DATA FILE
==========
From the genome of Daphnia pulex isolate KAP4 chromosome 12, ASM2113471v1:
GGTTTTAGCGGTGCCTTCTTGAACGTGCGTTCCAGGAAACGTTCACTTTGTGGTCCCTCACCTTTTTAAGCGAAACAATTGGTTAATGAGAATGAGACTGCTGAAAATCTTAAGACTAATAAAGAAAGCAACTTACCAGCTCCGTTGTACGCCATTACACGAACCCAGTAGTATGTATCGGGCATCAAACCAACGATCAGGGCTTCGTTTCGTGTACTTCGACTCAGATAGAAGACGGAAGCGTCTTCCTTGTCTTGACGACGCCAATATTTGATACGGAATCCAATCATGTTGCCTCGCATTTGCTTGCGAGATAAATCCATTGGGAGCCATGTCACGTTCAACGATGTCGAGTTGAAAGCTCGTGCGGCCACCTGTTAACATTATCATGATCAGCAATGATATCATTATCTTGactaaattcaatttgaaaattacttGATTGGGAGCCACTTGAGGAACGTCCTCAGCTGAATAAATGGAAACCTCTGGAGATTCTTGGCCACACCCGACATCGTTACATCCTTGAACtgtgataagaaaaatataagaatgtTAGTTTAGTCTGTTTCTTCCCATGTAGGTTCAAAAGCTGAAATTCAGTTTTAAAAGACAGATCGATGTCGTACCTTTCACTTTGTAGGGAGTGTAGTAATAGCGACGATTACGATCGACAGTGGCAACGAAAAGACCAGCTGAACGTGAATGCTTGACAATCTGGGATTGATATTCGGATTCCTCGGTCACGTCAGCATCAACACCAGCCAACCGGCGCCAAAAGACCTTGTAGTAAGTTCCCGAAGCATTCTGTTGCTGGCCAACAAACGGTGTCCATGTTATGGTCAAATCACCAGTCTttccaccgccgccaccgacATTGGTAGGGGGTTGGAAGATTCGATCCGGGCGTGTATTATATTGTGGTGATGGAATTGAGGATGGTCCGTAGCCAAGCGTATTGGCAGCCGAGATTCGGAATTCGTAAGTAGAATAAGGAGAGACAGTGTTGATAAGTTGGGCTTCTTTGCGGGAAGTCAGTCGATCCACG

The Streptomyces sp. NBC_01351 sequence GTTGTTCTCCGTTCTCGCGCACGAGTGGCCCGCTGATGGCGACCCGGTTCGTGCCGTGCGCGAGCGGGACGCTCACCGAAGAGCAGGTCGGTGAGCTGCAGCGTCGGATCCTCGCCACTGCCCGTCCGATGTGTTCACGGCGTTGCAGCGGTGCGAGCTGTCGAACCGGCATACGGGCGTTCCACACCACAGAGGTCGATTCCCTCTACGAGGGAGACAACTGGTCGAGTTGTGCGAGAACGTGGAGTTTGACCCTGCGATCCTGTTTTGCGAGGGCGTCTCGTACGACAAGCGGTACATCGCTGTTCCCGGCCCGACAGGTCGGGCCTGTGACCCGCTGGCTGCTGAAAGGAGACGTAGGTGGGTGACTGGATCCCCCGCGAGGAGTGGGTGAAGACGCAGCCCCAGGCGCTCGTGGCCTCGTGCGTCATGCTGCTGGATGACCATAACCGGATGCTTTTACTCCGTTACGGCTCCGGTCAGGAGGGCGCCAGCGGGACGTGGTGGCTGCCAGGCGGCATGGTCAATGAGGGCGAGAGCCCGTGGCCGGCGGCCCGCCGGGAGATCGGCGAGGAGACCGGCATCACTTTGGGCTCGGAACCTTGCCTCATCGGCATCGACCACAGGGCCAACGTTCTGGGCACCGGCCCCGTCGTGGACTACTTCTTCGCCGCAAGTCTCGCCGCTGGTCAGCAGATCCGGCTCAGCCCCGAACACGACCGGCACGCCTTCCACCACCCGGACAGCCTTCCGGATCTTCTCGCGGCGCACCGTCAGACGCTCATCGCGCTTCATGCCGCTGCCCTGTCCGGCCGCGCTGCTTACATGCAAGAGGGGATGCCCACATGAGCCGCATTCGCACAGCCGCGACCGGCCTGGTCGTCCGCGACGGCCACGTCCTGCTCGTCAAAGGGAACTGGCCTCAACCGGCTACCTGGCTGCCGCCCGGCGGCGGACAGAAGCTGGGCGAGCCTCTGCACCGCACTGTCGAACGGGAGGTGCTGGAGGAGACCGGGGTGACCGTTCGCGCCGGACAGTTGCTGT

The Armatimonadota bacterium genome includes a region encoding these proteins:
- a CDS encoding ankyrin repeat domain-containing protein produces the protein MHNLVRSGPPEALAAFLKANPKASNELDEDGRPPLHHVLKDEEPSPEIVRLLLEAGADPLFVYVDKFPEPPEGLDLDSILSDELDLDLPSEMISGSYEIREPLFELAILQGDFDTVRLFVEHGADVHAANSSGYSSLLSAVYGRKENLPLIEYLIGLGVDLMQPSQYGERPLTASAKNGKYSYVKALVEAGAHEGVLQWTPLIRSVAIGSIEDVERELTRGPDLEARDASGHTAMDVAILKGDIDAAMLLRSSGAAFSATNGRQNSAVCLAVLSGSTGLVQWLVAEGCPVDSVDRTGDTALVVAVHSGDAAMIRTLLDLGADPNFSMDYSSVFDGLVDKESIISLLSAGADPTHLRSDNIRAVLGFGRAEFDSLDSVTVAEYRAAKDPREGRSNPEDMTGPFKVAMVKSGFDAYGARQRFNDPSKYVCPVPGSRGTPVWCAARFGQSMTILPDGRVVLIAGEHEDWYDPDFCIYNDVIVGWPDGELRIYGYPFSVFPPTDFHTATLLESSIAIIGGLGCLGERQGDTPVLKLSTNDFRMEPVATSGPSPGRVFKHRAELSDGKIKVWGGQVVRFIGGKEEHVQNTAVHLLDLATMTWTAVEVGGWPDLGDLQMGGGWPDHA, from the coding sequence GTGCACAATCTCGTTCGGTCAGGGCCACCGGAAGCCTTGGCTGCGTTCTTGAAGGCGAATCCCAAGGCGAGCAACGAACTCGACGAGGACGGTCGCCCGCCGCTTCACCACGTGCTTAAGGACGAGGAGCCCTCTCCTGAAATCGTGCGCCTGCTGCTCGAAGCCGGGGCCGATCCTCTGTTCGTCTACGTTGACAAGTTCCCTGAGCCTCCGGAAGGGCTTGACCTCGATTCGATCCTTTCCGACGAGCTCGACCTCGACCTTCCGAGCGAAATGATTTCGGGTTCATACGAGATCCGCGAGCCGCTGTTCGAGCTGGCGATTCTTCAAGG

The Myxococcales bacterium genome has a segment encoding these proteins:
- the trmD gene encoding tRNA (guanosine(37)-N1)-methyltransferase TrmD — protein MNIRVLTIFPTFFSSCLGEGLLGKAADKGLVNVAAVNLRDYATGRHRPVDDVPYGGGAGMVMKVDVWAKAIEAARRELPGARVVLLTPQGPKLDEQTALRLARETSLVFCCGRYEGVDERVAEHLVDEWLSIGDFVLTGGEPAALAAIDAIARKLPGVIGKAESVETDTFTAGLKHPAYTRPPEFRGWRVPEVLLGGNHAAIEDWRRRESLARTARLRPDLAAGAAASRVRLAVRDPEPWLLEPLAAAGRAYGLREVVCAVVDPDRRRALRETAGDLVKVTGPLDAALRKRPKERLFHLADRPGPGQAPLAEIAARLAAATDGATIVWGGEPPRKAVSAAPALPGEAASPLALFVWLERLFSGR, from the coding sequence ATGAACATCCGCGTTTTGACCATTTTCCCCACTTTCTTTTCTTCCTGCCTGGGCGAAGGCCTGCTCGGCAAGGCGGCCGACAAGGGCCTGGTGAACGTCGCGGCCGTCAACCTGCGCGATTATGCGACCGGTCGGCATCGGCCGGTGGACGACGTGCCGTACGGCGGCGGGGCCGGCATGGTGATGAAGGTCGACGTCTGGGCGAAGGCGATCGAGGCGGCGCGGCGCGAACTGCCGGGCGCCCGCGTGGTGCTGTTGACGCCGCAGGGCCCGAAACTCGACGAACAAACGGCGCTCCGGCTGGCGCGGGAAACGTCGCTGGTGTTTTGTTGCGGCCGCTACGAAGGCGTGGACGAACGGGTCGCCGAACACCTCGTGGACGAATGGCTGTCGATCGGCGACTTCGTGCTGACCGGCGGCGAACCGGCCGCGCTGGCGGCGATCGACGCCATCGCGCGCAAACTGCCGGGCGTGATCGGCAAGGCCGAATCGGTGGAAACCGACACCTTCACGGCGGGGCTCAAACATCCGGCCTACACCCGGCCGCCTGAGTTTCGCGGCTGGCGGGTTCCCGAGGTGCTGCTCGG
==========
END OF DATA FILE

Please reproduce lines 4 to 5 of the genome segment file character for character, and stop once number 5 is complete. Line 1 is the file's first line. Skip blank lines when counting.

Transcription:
The Armatimonadota bacterium genome includes a region encoding these proteins:
- a CDS encoding ankyrin repeat domain-containing protein produces the protein MHNLVRSGPPEALAAFLKANPKASNELDEDGRPPLHHVLKDEEPSPEIVRLLLEAGADPLFVYVDKFPEPPEGLDLDSILSDELDLDLPSEMISGSYEIREPLFELAILQGDFDTVRLFVEHGADVHAANSSGYSSLLSAVYGRKENLPLIEYLIGLGVDLMQPSQYGERPLTASAKNGKYSYVKALVEAGAHEGVLQWTPLIRSVAIGSIEDVERELTRGPDLEARDASGHTAMDVAILKGDIDAAMLLRSSGAAFSATNGRQNSAVCLAVLSGSTGLVQWLVAEGCPVDSVDRTGDTALVVAVHSGDAAMIRTLLDLGADPNFSMDYSSVFDGLVDKESIISLLSAGADPTHLRSDNIRAVLGFGRAEFDSLDSVTVAEYRAAKDPREGRSNPEDMTGPFKVAMVKSGFDAYGARQRFNDPSKYVCPVPGSRGTPVWCAARFGQSMTILPDGRVVLIAGEHEDWYDPDFCIYNDVIVGWPDGELRIYGYPFSVFPPTDFHTATLLESSIAIIGGLGCLGERQGDTPVLKLSTNDFRMEPVATSGPSPGRVFKHRAELSDGKIKVWGGQVVRFIGGKEEHVQNTAVHLLDLATMTWTAVEVGGWPDLGDLQMGGGWPDHA, from the coding sequence GTGCACAATCTCGTTCGGTCAGGGCCACCGGAAGCCTTGGCTGCGTTCTTGAAGGCGAATCCCAAGGCGAGCAACGAACTCGACGAGGACGGTCGCCCGCCGCTTCACCACGTGCTTAAGGACGAGGAGCCCTCTCCTGAAATCGTGCGCCTGCTGCTCGAAGCCGGGGCCGATCCTCTGTTCGTCTACGTTGACAAGTTCCCTGAGCCTCCGGAAGGGCTTGACCTCGATTCGATCCTTTCCGACGAGCTCGACCTCGACCTTCCGAGCGAAATGATTTCGGGTTCATACGAGATCCGCGAGCCGCTGTTCGAGCTGGCGATTCTTCAAGG